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INFOTECH: ERP in Its Right Place

 





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Implementing an Enterprise Resource Planning (ERP) solution won’t solve underling company problems, says Immo Böhm, MD of Afresh Consult. “There are two major decisions to make when looking at ERP: the first is deciding that you need it, the second is selecting the right system.”

What drives that first decision is quite straightforward, he continues. “There comes a point at which it is exponentially difficult to control the business, owing to growth and scale. If you don’t go ERP, your cost of management escalates. Either you become uncompetitive or you limit yourself to being a smaller operator.”



ERP, he says, requires a new mindset. “That mindset has to run all the way from top management through to all users of the system. The point of ERP is to connect all areas of the business and provide a greater level of control and predictability for all processes.”



The crucial implication is that ERP is not just about buying software licenses; perhaps even more essential is training and change control, since especially the ‘first time ERP’ users must get used to doing things differently. “Differently may seem not as good as the old way; that points to a misunderstanding of why things are done in a certain way in the ERP system. There is a reason for that, and it is a good one: the processes introduced by ERP scale very well to cope with future growth,” Böhm stresses.



But, he says SME owners are routinely reluctant to spend on training and, particularly, change management. “The view is that the software is the investment. It is, but only to an extent. If it’s not used properly or fully, the full value can’t be exposed.”



Combating this issue, Böhm says Afresh Consult is introducing ‘prepackaged’ training and change management approaches which reduce cost and demonstrate the value of such initiatives. “Once the SME sees the results of putting some money into training and change management, it becomes easier for them to keep investing in it.”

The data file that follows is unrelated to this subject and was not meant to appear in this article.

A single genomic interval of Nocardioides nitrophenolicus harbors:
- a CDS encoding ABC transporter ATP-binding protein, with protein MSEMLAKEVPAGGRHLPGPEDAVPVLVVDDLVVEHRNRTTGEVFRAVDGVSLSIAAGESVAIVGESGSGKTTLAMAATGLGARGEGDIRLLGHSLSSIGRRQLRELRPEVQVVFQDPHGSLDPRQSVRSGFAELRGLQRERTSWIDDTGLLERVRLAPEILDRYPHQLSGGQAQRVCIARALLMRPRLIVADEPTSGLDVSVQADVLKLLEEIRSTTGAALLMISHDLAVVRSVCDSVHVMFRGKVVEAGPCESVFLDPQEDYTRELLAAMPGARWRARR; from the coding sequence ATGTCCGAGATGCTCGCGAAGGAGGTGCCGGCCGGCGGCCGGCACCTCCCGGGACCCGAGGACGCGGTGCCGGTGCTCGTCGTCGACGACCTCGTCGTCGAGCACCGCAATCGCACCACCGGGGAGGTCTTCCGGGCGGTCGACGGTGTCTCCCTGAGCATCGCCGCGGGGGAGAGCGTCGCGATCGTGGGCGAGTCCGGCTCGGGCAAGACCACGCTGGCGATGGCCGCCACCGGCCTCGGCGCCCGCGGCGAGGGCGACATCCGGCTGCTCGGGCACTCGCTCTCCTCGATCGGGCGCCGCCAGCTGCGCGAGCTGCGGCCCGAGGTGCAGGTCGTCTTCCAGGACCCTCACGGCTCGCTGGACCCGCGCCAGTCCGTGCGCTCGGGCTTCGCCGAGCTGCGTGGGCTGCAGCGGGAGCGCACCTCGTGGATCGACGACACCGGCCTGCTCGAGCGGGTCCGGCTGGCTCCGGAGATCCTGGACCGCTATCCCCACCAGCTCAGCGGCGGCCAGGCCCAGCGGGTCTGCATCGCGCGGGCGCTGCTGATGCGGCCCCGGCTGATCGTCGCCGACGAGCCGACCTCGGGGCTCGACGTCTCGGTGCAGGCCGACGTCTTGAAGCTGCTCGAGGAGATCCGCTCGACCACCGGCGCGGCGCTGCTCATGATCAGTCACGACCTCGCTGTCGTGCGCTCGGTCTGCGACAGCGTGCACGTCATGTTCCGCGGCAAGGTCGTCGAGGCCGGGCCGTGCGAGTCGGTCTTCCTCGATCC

Cost remains an essential determinant of value, he says, for any scale of ERP deployment. “That cost consists of the licenses, training and change management, the implementation itself and the time taken to get the system configured and installed. But what also contributes to cost is the underlying software stack; for example, those which operate on a Microsoft stack have additional implications in terms of configuration and services of that stack before the ERP can be deployed.”



The cost of support and the SLA should also be evaluated, along with the cost of upgrades in future. “Choose a system and service provider which can guarantee a timeframe and cost of deployment. Look for one which can upgrade automatically, without having to visit each site to bring the underlying stack up to date first,” he says. “These are all considerations to evaluate the total cost of ownership of the system.”



An eye on the future is also advisable, Böhm says. “When you’re implementing ERP, you should be anticipating growth for your company. Therefore, seek a system which not only meets immediate requirements, but which offers flexibility to cater for more advanced functionality and which can be easily customized, too.”


 
 
 
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